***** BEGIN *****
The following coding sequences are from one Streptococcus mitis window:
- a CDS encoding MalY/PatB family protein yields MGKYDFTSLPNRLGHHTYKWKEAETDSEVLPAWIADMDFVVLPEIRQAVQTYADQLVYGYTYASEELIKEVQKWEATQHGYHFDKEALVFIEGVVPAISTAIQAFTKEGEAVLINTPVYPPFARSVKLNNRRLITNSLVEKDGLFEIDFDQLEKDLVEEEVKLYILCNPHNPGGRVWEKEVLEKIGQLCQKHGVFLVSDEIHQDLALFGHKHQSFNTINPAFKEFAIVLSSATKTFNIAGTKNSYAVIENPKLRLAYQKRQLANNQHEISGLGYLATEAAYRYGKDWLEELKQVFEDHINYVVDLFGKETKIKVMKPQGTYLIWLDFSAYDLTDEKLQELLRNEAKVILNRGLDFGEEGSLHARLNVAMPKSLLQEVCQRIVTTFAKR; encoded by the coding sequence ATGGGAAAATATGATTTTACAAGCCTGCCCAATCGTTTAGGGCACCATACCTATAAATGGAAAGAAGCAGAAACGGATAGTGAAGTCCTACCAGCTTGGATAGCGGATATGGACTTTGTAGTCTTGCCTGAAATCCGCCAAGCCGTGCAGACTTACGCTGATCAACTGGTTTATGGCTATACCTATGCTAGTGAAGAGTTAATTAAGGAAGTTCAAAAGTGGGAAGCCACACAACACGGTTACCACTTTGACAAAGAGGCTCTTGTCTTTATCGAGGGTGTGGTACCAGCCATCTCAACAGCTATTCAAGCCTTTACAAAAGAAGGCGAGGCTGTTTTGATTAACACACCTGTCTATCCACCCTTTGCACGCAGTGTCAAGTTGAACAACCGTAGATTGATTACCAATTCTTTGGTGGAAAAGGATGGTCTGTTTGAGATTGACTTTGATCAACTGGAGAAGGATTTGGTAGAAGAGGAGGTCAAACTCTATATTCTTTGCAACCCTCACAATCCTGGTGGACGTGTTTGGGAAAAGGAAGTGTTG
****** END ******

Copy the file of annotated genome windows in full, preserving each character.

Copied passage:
The following coding sequences are from one Streptococcus mitis window:
- a CDS encoding MalY/PatB family protein yields MGKYDFTSLPNRLGHHTYKWKEAETDSEVLPAWIADMDFVVLPEIRQAVQTYADQLVYGYTYASEELIKEVQKWEATQHGYHFDKEALVFIEGVVPAISTAIQAFTKEGEAVLINTPVYPPFARSVKLNNRRLITNSLVEKDGLFEIDFDQLEKDLVEEEVKLYILCNPHNPGGRVWEKEVLEKIGQLCQKHGVFLVSDEIHQDLALFGHKHQSFNTINPAFKEFAIVLSSATKTFNIAGTKNSYAVIENPKLRLAYQKRQLANNQHEISGLGYLATEAAYRYGKDWLEELKQVFEDHINYVVDLFGKETKIKVMKPQGTYLIWLDFSAYDLTDEKLQELLRNEAKVILNRGLDFGEEGSLHARLNVAMPKSLLQEVCQRIVTTFAKR; encoded by the coding sequence ATGGGAAAATATGATTTTACAAGCCTGCCCAATCGTTTAGGGCACCATACCTATAAATGGAAAGAAGCAGAAACGGATAGTGAAGTCCTACCAGCTTGGATAGCGGATATGGACTTTGTAGTCTTGCCTGAAATCCGCCAAGCCGTGCAGACTTACGCTGATCAACTGGTTTATGGCTATACCTATGCTAGTGAAGAGTTAATTAAGGAAGTTCAAAAGTGGGAAGCCACACAACACGGTTACCACTTTGACAAAGAGGCTCTTGTCTTTATCGAGGGTGTGGTACCAGCCATCTCAACAGCTATTCAAGCCTTTACAAAAGAAGGCGAGGCTGTTTTGATTAACACACCTGTCTATCCACCCTTTGCACGCAGTGTCAAGTTGAACAACCGTAGATTGATTACCAATTCTTTGGTGGAAAAGGATGGTCTGTTTGAGATTGACTTTGATCAACTGGAGAAGGATTTGGTAGAAGAGGAGGTCAAACTCTATATTCTTTGCAACCCTCACAATCCTGGTGGACGTGTTTGGGAAAAGGAAGTGTTG